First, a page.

No More Taxes
April 1, 2019 | View PDF
This past March 8, during a special session called by Governor Kay Ivey, 83 of our state representatives voted to pass a ten cent increase in our gasoline tax. Then on March 12, the Senate railroaded it in with a 28 to 6 vote. Governor Ivey immediately signed it into law. The people never got a chance to vote against it in a referendum, and only a few days to hold a rally and say, “Take this tax and shove it.”
Are our public servants infinitely stupid? We elected them to cut back on spending and minimize abusive government, not to make the leviathan grow bigger and more oppressive. The last trick anybody should pull is a dirty deed like this. I am ready right now for a special election to throw Ivey and every one of her “yes” cronies out through the state house door.
Say it now. Say it tomorrow. Say it forever, “No more taxes.”
Everybody remembers the Tea Party movement. The word “Tea” stands for “Taxed Enough Already.” Got it?
What it means is that all levels of government are far too big.
Government is doing too much, spending too much, and of course, taxing too much. It has become dangerously obese and is well past due for a very strict diet. That means limiting its revenue, and nobody in his right mind should even think about giving it more money—not ever. Priority one is to prevent the growth of government. Big government is just too dangerous. We must all be vigilant to keep it under control. If we keep feeding it, it will eat us alive.
But what do we do if a serious need comes up? First, we must ask ourselves, “Is it a genuine need?” It is probably not, since politicians have concocted “needs” and demanded money to fix them for decades. Second, if the need is genuine, then the appropriate action is to transfer money from some of the obesity to take care of it, just like any working man has to take care of his finances every day of his life.
Right now, we are hearing the wailing and gnashing of teeth over our road and bridge budgets. I have no problem with a fuel tax. It is about the fairest way to fund them—the more you use the roads, the more fuel you use, and the more tax you pay. That’s fine.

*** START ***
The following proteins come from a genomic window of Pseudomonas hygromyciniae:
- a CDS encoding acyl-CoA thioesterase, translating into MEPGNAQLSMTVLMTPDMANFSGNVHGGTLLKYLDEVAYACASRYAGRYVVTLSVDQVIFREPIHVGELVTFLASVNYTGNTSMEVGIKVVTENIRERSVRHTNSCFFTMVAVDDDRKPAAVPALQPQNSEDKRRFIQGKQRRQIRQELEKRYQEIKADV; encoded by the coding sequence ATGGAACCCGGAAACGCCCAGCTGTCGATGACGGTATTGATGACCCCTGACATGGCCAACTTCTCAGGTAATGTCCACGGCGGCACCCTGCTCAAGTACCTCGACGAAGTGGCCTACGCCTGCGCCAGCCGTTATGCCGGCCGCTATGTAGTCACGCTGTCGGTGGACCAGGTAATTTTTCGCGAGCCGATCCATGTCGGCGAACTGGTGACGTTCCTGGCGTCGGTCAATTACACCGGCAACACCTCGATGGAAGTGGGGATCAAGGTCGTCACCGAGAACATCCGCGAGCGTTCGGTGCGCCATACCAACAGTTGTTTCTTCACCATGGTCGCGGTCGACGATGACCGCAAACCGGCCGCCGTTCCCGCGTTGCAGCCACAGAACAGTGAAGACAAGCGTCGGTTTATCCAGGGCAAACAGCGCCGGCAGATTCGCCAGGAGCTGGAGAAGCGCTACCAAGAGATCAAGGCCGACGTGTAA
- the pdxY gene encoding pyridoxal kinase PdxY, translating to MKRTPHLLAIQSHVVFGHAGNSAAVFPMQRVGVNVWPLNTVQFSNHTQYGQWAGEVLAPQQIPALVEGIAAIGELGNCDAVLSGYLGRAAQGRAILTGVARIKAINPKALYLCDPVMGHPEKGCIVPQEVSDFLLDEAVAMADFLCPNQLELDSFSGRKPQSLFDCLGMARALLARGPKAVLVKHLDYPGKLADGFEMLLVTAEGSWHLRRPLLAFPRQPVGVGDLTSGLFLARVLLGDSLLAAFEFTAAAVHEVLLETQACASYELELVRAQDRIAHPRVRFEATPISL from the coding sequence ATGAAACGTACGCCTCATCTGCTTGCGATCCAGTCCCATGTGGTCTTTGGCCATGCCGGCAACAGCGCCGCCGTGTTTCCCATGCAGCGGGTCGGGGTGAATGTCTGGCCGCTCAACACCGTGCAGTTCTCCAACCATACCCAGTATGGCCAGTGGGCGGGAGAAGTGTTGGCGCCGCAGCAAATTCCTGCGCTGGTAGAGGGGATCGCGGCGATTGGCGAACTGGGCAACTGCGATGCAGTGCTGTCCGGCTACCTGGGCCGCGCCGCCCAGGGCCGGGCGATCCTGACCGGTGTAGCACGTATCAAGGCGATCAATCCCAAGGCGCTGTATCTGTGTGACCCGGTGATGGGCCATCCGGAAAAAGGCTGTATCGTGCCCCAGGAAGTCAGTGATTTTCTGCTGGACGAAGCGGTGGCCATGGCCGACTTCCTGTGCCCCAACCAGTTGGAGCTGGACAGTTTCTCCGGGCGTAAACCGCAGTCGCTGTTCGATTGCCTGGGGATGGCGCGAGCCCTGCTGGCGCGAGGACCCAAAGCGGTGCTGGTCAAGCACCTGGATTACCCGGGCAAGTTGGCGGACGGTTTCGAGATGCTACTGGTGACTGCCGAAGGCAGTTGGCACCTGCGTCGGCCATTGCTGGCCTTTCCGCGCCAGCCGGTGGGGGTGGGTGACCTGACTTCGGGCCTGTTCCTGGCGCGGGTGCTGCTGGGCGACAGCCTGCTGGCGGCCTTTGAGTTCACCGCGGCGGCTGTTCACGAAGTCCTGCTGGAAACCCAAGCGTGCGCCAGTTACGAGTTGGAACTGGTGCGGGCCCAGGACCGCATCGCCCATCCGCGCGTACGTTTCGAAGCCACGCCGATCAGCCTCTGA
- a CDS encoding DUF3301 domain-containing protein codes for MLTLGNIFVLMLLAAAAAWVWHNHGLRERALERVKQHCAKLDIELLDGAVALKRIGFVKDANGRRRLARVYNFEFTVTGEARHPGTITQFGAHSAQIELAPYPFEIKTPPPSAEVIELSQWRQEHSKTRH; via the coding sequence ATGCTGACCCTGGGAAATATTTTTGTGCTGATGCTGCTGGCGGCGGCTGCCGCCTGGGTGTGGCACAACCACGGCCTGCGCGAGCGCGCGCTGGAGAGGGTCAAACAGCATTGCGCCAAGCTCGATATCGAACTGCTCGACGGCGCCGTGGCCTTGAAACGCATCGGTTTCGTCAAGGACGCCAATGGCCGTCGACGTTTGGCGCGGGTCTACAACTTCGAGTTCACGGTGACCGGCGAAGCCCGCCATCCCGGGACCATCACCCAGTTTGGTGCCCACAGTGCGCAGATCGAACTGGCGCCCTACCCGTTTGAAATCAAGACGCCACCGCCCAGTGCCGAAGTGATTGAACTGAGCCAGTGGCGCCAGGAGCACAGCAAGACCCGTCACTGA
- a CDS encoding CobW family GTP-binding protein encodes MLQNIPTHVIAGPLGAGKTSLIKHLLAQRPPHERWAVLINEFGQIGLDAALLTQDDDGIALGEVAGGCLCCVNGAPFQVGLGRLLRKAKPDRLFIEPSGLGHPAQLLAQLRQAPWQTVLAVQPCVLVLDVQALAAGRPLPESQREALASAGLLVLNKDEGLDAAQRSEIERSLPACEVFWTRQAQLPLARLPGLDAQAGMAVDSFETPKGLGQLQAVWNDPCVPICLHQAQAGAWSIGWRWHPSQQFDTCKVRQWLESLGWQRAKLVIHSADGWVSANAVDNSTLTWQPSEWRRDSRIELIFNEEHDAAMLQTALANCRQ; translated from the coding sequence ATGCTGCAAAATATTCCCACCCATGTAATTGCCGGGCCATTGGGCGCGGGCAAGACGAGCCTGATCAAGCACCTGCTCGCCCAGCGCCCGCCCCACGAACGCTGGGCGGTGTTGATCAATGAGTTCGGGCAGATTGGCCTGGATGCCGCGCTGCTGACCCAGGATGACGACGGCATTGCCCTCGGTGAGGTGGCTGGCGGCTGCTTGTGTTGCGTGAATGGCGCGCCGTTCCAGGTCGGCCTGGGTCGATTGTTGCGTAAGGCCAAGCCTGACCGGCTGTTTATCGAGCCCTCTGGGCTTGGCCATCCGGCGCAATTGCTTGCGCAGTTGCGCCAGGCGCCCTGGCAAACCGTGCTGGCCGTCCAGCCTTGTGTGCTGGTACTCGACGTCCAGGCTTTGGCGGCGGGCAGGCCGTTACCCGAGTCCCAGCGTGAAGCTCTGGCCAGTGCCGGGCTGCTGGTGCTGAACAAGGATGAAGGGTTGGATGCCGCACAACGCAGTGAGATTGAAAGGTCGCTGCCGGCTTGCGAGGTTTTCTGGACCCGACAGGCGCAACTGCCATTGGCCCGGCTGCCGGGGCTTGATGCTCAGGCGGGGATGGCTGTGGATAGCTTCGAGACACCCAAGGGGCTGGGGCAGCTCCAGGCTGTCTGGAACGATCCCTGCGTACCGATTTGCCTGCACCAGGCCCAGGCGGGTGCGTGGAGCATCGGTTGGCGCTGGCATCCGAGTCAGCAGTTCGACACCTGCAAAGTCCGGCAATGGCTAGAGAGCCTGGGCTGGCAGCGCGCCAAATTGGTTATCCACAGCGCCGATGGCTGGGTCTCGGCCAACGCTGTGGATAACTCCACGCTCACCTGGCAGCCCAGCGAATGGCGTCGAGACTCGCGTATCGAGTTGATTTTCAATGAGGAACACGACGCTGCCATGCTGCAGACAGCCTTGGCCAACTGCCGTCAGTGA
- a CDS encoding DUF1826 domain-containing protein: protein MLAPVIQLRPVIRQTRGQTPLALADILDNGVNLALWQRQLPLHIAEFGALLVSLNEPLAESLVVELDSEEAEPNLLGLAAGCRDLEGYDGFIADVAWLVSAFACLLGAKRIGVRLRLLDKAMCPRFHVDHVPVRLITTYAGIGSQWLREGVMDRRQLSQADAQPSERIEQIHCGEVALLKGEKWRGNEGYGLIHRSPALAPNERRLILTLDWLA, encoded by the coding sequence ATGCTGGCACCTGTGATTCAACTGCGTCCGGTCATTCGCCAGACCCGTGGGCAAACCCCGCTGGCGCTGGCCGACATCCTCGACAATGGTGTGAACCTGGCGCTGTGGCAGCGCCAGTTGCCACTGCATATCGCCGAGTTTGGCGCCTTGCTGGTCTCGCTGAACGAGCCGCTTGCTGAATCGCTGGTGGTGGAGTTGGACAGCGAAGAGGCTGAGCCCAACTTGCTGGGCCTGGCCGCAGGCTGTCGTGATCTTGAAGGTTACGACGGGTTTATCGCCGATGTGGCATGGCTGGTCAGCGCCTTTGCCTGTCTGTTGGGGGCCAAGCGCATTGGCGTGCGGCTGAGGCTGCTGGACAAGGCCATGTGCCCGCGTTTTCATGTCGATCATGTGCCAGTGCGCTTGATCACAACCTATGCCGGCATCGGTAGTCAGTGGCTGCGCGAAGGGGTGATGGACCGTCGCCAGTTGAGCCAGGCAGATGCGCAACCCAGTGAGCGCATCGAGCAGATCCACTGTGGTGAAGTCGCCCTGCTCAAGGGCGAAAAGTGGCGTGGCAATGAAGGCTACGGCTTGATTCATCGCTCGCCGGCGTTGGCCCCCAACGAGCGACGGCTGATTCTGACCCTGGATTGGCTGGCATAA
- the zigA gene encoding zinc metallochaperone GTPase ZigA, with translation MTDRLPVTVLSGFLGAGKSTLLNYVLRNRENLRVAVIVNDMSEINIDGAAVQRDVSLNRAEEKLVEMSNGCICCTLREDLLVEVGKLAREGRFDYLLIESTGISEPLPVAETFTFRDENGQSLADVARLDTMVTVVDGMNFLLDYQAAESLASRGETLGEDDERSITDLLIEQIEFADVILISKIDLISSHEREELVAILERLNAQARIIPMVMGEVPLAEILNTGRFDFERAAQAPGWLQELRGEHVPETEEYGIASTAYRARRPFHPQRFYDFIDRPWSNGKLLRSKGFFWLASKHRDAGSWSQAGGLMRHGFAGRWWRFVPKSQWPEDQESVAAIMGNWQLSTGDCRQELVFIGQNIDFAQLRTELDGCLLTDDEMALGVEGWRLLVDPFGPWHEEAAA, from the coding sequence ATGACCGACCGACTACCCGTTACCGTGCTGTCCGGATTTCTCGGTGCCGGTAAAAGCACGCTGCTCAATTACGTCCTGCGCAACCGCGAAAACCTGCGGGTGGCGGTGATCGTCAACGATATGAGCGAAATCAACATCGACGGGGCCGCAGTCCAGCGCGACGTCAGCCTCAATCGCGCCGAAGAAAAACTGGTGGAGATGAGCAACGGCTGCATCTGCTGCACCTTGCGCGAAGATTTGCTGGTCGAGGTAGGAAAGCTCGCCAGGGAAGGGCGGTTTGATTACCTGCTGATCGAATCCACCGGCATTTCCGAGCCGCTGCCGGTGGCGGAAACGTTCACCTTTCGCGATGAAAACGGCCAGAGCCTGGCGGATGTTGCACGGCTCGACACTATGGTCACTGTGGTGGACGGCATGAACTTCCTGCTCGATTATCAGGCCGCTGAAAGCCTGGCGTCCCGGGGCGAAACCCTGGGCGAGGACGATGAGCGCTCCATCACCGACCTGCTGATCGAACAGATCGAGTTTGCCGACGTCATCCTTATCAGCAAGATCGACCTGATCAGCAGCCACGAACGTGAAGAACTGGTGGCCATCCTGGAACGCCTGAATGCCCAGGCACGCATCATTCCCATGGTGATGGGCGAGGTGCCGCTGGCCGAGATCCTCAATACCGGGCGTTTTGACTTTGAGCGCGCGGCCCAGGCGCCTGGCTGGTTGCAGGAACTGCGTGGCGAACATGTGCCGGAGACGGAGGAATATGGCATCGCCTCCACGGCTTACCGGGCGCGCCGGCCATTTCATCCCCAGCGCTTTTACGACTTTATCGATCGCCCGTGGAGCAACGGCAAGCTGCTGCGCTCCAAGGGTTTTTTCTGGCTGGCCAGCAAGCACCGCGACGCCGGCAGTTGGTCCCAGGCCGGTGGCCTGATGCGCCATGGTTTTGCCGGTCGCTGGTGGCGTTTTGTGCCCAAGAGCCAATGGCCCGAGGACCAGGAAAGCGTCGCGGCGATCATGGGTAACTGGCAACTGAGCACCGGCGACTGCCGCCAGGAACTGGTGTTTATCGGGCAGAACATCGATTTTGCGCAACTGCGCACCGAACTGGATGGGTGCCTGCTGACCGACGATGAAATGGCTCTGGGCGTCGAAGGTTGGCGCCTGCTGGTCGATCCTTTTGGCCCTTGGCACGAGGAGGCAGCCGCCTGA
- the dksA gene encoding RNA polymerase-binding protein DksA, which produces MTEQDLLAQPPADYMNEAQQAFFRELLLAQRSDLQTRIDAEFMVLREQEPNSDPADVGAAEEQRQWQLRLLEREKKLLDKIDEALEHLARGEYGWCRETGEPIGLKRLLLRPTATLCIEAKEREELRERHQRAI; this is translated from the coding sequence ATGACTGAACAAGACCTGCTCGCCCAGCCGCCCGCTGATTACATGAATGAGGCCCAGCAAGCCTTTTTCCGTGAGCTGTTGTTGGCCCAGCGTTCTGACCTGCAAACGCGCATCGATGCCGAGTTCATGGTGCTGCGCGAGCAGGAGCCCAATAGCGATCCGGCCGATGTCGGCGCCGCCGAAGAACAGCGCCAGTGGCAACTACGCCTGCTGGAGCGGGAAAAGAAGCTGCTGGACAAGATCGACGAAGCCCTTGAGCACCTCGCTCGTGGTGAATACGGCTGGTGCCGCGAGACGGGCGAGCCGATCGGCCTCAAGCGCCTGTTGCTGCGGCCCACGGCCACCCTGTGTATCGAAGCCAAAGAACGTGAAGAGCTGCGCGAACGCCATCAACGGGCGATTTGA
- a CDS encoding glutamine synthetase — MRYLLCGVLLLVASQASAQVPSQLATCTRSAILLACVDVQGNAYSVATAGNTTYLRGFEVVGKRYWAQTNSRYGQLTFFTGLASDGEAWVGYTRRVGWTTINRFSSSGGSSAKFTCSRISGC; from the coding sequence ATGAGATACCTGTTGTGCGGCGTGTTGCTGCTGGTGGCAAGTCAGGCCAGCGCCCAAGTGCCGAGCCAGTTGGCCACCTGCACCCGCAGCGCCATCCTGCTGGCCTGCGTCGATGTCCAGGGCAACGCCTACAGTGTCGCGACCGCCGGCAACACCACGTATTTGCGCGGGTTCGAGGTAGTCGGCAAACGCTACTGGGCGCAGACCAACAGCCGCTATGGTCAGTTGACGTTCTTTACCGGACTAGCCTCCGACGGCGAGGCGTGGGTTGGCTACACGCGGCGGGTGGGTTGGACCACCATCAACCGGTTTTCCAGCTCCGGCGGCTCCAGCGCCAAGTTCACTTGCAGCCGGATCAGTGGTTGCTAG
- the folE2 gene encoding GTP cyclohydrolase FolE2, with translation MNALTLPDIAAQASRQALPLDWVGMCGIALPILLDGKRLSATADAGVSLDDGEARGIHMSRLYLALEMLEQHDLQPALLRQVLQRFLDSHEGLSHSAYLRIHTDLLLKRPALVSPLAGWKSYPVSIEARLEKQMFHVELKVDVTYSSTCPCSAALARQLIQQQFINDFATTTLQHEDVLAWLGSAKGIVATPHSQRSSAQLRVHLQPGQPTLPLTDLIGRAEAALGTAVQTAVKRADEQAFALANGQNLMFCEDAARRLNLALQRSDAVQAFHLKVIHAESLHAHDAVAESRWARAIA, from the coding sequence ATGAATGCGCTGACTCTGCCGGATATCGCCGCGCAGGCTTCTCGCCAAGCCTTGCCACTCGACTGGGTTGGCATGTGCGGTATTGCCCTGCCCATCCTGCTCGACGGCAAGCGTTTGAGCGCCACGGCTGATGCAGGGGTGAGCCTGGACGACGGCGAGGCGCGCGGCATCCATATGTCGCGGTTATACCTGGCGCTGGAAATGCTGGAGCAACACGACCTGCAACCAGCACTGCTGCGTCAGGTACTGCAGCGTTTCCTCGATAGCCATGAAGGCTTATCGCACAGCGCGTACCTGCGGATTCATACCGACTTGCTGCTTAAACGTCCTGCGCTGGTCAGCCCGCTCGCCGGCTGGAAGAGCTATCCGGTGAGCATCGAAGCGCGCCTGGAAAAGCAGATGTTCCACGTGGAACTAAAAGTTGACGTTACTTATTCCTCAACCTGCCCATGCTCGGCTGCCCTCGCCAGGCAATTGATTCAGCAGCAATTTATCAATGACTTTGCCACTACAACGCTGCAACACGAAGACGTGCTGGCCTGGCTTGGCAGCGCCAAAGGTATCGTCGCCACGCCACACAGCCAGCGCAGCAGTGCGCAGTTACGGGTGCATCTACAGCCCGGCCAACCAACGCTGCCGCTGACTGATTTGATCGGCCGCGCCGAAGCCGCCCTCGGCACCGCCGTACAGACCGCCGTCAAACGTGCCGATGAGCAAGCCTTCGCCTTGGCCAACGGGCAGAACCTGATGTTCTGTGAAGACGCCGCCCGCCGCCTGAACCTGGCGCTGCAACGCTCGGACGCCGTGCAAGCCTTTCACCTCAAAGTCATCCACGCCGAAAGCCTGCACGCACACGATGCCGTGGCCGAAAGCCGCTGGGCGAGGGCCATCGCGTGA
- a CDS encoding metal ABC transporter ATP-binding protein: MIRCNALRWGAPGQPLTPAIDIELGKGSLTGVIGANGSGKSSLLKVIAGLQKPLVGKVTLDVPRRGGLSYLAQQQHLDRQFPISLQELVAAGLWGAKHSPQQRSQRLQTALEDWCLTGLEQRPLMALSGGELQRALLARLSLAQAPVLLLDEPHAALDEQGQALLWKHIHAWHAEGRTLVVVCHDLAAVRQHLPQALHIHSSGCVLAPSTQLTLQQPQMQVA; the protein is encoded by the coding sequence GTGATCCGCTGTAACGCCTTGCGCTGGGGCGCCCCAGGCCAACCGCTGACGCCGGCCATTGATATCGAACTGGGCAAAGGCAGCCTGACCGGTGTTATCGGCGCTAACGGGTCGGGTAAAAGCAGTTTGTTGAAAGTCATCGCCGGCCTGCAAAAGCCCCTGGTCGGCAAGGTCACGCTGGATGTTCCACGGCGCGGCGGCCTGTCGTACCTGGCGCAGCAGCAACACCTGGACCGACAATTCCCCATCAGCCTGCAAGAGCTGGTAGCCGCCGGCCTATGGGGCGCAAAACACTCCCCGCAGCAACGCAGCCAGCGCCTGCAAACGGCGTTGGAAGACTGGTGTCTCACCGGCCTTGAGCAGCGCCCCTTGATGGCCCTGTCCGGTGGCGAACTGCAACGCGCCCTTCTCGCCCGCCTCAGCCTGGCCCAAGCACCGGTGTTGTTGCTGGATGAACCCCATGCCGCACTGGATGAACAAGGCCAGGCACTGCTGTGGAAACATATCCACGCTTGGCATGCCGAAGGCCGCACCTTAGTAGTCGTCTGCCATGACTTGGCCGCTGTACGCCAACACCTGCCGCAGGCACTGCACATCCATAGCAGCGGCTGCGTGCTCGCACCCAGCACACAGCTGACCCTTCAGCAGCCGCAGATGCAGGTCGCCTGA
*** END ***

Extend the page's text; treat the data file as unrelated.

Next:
But are the taxes used properly, and do we really need more money? I have already known that the answer is absolutely no. Some of that money is siphoned off for projects that are not even needed, or at least questionable, and much more is sucked away for non-road and bridge uses. In other words, if we used all of our fuel tax funds strictly for roads and bridges and planned our projects with discretion, we would have more than ample revenue for everything.
One big project that is questionable is the Montgomery outer loop. We have spent many millions of our tax dollars to destroy about a thousand acres of productive farm land to build a route that only about 10% of the I-85 and I-65 traffic could actually use. That same money could have been spent to widen and make our current southern and eastern bypasses controlled access, including the needed viaducts and service roads, with minimum eminent domain seizures and property destruction. This improvement would have been useful to almost everybody in the Montgomery area.
For years, much road and bridge money has been transferred for “public safety” enforcement. Most people don’t realize that violations of traffic laws are largely self-enforcing. Anybody outside of the tiny minority of reckless joy riders understands that if he misbehaves on the road, he will likely wreck his car, injure himself, or even help thin out his kind by killing himself. Therefore, everybody has a serious incentive to drive safely without numerous Gestapo-like agents on the prowl.
Some politicians have suggested that fuel taxes could be used for Medicaid. NO! Not ever. None of our taxes should go for any kind of government-run health care or “insurance.” It is an abominable, unenforceable fraud-ridden, bottomless money pit that we can never fill up.
State-run “education” is another tax consumer. It also eats up most of our children’s lives. A few decades ago, we had grades 1 through 12, which provided good learning experiences. Then came massive bureaucracy, union demands, racial quotas, forced busing, “diversity,” mandated sensitivity training, common core, state kindergartens, and later, pre-K. Why do we allow the state to squander our money to take over our children like this? What is the state doing to our families? STOP this nonsense.
Road and bridge money should never be used for anything other than roads and bridges, period. Governor Ivey claims that this rule will be upheld, at least for the new tax revenue. But what about the current taxes? If we cut out the crap, the existing funds will get the job done with money to spare. There would be no need for an increase.
READ OUR LIPS. NO NEW TAXES. WE WILL VOTE YOU OUT.
Ferguson & Associates, Memorandum, March 11, 2019. file:///E:/2019-03-09-alabama-first-survey-legislative-issues-1552367925.pdf
Bennett, Joshua, “Anarchist Highway,” July 4, 2014. https://www.lewrockwell.com/2014/07/joshua-bennett/the-anarcho-highway/